County Health Department Advises Property Owners To Test Their Wells Annually

OSWEGO – All of us need clean water to drink. If your family gets drinking water from a private well, do you know if the water is safe? What health risks do you and your family face? Where can you go for help or advice?

“Contaminated water can be a threat to your health. If your drinking water comes from a household well, you alone are responsible for assuring that it is safe,” said Jiancheng Huang, Oswego County Public Health Director. “Protect your private well area by being careful about disposal of household and lawn care chemicals and waste, making sure the well is protected from domestic and wild animal waste, and taking steps to reduce erosion and surface water run-off.”

The Oswego County Health Department, along with the New York State Department of Health (NYSDOH) and the Environmental Protection Agency (EPA) recommend testing private wells for coliform bacteria once a year.

The EPA also recommends testing for nitrates annually.

Infants below six months who drink water containing nitrates could become seriously ill.

Additional tests are recommended if the well water has taste, odor or staining issues or if residents want to know if their drinking water contains unsafe levels of heavy metals.

“The Oswego County Health Department offers several programs for individual homeowners to have their well water tested,” said Natalie Roy, associate public health sanitarian for the Environmental Division of the Health Department.

• “Walk-in” test is conducted for coliform bacteria and E. coli only. The homeowner collects the sample and delivers it to the health department office at 70 Bunner St., Oswego. No written results are provided. There is a $20 fee.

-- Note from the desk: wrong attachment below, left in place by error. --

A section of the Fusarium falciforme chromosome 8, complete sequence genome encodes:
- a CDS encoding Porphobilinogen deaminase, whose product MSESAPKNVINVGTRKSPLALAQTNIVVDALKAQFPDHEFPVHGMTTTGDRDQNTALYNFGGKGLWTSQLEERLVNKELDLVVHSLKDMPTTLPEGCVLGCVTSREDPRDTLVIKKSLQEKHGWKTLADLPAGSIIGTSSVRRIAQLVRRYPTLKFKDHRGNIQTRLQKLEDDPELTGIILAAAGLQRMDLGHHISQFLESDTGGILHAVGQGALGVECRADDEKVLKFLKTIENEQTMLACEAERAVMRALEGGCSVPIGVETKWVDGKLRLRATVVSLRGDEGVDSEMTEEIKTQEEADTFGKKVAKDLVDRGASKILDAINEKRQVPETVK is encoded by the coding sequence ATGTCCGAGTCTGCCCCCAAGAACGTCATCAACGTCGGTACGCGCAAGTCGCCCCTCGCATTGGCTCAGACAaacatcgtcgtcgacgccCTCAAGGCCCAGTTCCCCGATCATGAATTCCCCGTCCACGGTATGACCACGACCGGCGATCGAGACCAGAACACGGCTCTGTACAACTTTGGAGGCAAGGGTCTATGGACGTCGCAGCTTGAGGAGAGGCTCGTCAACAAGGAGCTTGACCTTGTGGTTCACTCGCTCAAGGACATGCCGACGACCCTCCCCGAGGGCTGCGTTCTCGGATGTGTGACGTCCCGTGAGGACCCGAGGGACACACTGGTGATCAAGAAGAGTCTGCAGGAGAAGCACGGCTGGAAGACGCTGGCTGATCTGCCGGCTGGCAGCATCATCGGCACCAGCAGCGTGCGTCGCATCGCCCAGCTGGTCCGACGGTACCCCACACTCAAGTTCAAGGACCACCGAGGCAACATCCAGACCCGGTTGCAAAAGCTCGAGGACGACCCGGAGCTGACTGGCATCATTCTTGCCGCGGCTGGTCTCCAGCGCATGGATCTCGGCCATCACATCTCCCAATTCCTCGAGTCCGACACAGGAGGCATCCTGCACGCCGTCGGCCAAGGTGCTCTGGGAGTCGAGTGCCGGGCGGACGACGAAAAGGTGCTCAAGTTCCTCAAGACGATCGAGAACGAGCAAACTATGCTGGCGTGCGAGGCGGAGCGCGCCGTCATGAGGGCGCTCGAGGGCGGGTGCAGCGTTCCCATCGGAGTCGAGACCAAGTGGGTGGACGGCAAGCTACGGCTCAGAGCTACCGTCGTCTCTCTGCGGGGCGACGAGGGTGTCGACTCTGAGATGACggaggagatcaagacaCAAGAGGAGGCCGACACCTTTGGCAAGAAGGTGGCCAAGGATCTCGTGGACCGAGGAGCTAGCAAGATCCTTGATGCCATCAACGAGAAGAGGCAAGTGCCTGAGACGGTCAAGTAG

• Realty/Service Request  is for coliform and E. coli only. County Health Department staff collects the sample and provides written results. There is a $65 fee.

• Enhanced Water Testing – Additional parameters (lead, arsenic, barium, chromium, copper, iron, manganese, sodium, hardness, nitrate, and nitrite) are offered to homeowners with concerns about their water supplies. Funding is provided under a grant from the New York State Health Department.

“Currently we have limited funding through New York State to conduct enhanced water testing for homeowners,” said Roy. “Tests are conducted on a first-come, first-served basis. A waiting list will be created if we receive more requests than the grant funds can provide.”

Oswego County residents who would like more information about private wells and testing programs may call the Health Department weekdays at 349-3557.

Additional information about private well water is available online at and